With their season championships already in the bank, Lancaster Motorsports Park drivers Kirk Rutherford and Brett Scherrer will be looking for the icing on the cake at this weekend's 10th NAPA U.S. Open Weekend at Lancaster.
Rutherford is the Sportsman champion for the second straight year and Scherrer earned his first title in the track's Late Model division.
As both come into this weekend as the defending winners of their respective classes in the 1997 U.S. Open, it may not be wise to bet against them. Rutherford, in fact, has won the last two U.S. Open Sportsman features.
"We had a pretty good year," Rutherford summarized. "We took the points lead about the third week and never looked back. We started all the features and had problems only a couple of nights but still finished.
"We had a good lead in points by the beginning of August and just kind of hung back a little bit the rest of the way and played it safe."
Rutherford, a Barker resident, has won four times in 1998 at Lancaster. He won nine times in 1996 and was victorious on six occasions last year.
Good news for most Sportsman competitors for next year is that Rutherford plans on moving up to the 358 Modifieds, Lancaster's top level of stock car competition.
"We are about 90 percent positive we'll be in Modifieds next year," Rutherford said. He's in the process of selling his Sportsman car to help with the finances.
"The Sportsman class is similar to the Modifieds so it's a good learning division. Driving a Sportsman is like going through the motions of driving a Modified but with less horsepower to handle," he said.
Scherrer captured two Lancaster Late Model wins this year.
"We had a lot of seconds and thirds to help us out. It was consistency that did it, along with what I called my old experienced crew," laughed Scherrer, referring to his crew chief, Dave Whitacre, a former driver who has been in racing for more than 20 years; his father, Ron Scherrer; and Clyde Snyder.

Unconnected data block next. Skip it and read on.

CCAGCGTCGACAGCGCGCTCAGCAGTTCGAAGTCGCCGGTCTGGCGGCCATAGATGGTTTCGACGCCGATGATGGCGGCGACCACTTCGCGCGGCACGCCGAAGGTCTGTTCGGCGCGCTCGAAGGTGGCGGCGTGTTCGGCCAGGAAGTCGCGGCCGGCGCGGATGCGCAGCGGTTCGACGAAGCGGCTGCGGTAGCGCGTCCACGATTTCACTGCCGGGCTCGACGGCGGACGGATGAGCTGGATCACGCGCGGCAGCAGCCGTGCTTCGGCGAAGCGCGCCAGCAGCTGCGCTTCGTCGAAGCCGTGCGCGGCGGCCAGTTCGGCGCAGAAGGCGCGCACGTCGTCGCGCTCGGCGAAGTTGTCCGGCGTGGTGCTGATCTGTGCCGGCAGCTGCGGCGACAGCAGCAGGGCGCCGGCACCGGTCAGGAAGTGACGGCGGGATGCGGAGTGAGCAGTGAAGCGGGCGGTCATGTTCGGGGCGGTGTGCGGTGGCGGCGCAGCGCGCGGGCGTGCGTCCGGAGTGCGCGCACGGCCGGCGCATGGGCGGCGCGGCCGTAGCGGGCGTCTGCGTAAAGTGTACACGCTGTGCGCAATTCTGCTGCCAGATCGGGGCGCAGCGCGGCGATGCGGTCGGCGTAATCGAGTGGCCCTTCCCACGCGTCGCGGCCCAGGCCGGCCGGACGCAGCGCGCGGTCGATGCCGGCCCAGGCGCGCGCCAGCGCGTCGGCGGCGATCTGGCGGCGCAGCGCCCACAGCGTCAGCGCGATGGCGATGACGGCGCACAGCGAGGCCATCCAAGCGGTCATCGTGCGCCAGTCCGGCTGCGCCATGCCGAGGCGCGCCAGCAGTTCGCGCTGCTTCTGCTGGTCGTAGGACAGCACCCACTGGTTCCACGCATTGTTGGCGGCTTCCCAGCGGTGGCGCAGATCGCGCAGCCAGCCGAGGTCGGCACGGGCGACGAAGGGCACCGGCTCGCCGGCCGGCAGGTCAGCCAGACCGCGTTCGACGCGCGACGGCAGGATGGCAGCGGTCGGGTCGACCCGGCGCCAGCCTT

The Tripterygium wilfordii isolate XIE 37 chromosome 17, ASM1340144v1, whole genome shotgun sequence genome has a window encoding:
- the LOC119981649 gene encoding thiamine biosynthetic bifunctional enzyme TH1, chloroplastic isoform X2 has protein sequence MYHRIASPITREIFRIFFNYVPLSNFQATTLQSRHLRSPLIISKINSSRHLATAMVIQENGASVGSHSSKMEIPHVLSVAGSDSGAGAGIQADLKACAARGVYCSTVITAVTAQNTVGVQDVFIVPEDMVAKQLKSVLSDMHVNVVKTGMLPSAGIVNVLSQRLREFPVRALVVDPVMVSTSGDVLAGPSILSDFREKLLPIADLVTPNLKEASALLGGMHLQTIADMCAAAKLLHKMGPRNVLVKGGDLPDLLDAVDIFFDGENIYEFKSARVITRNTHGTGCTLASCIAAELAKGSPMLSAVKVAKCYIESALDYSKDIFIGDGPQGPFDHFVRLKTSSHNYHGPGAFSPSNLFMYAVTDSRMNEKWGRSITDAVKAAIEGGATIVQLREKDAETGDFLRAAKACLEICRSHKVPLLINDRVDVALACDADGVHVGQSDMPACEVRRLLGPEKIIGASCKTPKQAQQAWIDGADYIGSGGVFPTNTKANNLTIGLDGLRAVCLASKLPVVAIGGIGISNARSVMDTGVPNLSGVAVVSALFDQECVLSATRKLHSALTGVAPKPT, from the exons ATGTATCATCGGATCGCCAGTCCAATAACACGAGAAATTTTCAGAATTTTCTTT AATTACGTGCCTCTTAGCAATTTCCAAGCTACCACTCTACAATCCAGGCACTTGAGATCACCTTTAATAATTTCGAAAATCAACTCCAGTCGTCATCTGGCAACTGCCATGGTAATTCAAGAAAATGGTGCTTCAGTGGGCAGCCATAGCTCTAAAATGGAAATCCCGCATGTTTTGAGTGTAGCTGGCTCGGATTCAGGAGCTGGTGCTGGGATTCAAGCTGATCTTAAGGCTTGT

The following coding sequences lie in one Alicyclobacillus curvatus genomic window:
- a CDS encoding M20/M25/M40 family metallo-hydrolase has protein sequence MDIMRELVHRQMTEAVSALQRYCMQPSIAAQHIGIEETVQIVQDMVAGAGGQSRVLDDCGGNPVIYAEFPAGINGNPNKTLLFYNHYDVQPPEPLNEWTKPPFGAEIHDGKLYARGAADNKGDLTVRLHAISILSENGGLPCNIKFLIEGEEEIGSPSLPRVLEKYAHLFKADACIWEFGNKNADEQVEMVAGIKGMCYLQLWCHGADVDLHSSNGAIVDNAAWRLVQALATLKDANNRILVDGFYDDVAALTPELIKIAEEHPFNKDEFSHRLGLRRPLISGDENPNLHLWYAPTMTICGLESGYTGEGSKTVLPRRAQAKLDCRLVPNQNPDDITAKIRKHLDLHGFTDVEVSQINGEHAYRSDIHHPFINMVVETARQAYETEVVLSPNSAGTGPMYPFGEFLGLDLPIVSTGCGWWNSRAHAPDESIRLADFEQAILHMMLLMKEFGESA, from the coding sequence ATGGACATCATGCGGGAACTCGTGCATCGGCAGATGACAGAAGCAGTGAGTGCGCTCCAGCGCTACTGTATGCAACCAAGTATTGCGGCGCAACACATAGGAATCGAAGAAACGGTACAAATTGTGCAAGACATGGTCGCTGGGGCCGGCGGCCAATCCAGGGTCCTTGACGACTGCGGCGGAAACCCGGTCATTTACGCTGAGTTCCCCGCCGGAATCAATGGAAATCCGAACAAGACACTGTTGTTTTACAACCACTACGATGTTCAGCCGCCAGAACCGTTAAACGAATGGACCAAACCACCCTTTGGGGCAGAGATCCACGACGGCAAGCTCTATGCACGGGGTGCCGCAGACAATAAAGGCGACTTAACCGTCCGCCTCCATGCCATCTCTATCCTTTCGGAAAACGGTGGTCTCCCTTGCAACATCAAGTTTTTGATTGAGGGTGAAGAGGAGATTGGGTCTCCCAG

Scherrer says not damaging his car this year gave the team a consistent mechanical basis to improve upon as the weeks rolled on.
"The biggest difference in our car this year was the chassis," he said. "Dave does all the chassis set-up and he really stepped it up this year. He has been a man working in the background for us for a lot of years and deserves so much credit.
"My dad is our motor man and Clyde handles the front-end set-up. This experience helped."
Scherrer started his career at Lancaster in 1985 and in 1988 transferred to the NASCAR Late Models at Holland. Following a bad wreck at Holland that year -- Scherrer hyperextended his neck -- he left race driving on the recommendation of doctors.
With full medical clearance obtained, Scherrer returned to race driving at Lancaster in 1996. He intends to defend his championship in 1999.
Mark Krupczyk will try for his first US Open win. He won Lancaster's Street Stock championship he first captured in 1992.
"We had two wins this year," the Pendelton driver said. "We got hit by someone else the second week of the season and didn't finish that race. The rest of the way we did all right.
"We got the points lead at the halfway point but in August fell into a tie with Mike Davis. We had a late-season win over Mike that eventually made the difference."
Wayne Stevens, the 1998 Lancaster Strictly Stock champion, will not be in competition in the U.S. Open.
"We sold our Strictly Stock and are moving up to Street Stock next season," Stevens, a five-time 1998 winner, said. "Our new Street Stock has been built by Trey Hoddick. We're proud of the fact we never wrecked our Strictly Stock all year."
Saturday: Practice, 1 p.m. Qualifying, 6:30 p.m., followed by MBNA Cup Lite Racing Series and Strictly Stocks. Tickets: Adults $10, students and seniors $7, prices vary for younger fans; families, $25.
Sunday: Practice, 10:30 a.m. Non-qualifiers, noon. New York State Modified championship Series heats, 1 p.m., followed by Late Models (75 laps), NYS Modifieds (50); Holland Late Models (35); Street Stocks (30); Sportsman (30); Pro-Trucks (20); Casey TQ Midgets (20). Tickets: Adults $18, students and seniors $13, prices vary for younger fans; families, $50.